Before revisions of its Open Records law, Pennsylvania was 48th among the nation's 50 states in transparency.
A few years into the new law, the state is now "about 25th," according to Charles Brown, a senior attorney for the Office of Open Records who spoke to the Lycoming/Sullivan Counties Boroughs Association last week.
He said use of the new law is "exploding."
Brown's office had 2,188 appeals in 2012 to denials of open records requests, up 89 percent from 2009.
"Our caseload is exploding," Brown told municipal officials.
While the state's right-to-know law is generally thought of by the public as something in play primarily for media use, that's only supposed to be one aspect of the law.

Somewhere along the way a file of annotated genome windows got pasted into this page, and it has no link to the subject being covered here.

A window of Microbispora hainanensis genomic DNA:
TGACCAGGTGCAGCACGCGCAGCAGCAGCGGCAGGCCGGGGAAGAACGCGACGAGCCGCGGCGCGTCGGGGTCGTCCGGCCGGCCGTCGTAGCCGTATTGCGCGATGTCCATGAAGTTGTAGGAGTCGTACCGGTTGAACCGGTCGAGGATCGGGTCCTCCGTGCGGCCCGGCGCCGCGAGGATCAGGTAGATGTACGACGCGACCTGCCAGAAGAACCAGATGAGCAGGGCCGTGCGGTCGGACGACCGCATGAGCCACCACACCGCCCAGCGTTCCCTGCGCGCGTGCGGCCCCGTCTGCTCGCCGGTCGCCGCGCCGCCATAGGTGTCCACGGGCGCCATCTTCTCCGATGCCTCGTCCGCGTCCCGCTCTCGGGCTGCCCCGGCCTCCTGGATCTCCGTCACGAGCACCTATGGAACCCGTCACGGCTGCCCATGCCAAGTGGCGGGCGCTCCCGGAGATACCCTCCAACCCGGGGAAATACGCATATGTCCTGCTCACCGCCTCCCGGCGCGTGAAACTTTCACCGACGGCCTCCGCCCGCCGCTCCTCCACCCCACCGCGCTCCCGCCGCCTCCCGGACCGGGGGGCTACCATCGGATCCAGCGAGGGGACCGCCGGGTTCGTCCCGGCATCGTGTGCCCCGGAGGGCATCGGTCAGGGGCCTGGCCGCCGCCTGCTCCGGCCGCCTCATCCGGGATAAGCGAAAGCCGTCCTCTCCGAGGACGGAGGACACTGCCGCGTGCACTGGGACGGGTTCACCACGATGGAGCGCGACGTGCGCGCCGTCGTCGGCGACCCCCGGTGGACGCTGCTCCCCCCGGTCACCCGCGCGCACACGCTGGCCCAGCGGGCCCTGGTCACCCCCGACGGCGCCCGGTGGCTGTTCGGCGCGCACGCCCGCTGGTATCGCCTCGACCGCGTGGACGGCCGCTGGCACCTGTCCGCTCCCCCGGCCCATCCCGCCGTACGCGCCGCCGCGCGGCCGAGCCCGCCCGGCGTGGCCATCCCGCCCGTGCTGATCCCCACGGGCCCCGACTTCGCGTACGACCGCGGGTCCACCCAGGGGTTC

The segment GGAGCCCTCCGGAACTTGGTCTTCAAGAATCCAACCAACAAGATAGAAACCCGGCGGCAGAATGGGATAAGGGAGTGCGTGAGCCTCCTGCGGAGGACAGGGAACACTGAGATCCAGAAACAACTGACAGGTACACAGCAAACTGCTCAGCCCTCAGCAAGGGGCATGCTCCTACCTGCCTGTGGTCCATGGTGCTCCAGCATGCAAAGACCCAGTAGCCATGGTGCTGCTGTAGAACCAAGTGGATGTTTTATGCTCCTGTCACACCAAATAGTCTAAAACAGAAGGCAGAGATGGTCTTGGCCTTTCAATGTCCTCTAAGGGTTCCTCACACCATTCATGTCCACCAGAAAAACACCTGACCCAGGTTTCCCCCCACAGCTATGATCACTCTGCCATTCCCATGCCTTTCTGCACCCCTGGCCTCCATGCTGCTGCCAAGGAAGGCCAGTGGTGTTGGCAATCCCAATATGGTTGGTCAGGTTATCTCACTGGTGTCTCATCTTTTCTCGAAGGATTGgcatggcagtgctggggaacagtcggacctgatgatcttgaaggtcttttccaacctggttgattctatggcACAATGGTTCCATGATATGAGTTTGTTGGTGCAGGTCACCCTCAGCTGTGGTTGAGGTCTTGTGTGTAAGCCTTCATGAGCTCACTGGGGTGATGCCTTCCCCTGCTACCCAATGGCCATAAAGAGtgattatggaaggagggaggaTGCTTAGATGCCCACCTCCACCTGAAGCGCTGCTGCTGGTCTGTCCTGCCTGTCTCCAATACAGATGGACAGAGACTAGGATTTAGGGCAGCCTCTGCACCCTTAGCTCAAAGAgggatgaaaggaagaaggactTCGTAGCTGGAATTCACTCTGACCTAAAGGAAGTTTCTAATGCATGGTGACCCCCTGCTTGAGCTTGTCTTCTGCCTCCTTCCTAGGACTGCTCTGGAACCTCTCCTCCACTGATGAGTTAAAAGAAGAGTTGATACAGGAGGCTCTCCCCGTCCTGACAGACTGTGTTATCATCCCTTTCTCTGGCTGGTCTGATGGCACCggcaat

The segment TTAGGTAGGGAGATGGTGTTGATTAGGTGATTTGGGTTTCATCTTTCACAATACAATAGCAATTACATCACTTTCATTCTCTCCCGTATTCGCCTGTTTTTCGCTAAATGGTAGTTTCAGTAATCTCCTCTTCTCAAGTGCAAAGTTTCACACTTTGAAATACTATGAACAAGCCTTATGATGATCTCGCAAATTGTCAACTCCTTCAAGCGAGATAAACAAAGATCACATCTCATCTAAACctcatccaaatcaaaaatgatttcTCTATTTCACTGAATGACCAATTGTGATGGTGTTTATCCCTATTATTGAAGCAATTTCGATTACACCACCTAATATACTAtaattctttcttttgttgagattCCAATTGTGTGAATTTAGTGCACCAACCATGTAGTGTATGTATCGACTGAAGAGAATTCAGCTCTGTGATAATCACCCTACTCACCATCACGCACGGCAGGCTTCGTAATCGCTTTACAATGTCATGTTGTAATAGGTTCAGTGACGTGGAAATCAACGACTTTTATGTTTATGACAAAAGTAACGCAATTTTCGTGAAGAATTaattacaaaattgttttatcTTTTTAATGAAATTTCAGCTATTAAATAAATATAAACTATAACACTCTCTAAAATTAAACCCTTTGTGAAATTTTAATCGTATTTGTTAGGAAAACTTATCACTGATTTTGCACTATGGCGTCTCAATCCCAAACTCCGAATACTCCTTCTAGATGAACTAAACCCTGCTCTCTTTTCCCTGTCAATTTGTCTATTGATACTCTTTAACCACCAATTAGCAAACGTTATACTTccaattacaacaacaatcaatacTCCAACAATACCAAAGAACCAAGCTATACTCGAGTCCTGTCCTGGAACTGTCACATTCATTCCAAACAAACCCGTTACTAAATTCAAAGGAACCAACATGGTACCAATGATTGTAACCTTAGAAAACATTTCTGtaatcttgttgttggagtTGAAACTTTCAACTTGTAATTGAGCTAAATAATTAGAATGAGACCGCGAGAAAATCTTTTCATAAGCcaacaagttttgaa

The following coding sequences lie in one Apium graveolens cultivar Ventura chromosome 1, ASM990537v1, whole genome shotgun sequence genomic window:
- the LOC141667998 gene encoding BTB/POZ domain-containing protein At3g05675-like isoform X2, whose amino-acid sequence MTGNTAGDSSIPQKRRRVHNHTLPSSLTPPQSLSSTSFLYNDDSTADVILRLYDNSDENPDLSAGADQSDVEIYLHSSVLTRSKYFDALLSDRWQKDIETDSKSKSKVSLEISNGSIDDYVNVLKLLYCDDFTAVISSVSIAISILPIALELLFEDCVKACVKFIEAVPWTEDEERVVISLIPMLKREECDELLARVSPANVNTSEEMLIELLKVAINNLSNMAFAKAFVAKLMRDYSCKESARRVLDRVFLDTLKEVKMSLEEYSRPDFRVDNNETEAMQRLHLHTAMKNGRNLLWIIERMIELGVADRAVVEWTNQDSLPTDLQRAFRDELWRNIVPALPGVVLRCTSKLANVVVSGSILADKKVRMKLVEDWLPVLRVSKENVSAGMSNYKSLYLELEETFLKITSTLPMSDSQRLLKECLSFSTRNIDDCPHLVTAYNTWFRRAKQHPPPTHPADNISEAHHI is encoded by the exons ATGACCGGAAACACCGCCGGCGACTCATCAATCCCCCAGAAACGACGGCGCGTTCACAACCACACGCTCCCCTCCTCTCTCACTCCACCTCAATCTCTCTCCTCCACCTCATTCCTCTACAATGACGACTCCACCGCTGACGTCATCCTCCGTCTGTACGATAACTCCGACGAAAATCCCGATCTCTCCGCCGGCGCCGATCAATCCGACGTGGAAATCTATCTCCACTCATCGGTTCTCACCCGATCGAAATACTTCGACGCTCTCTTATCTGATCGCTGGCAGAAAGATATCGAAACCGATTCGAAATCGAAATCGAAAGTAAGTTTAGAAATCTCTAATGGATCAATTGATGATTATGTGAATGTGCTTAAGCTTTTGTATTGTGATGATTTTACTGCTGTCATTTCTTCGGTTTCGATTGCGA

The right-to-know law exists for every citizen. Any legal U.S. citizens can request a public record and, believe it or not, "the vast majority of public officials want to do what they can for their constituents," according to Brown.
Public records cover a broad array of information items and, remember, the government exists for the people, not the other way around.
Pennsylvania's new Open Records law is far from perfect, but the accessibility available to citizens has improved greatly with the revisions.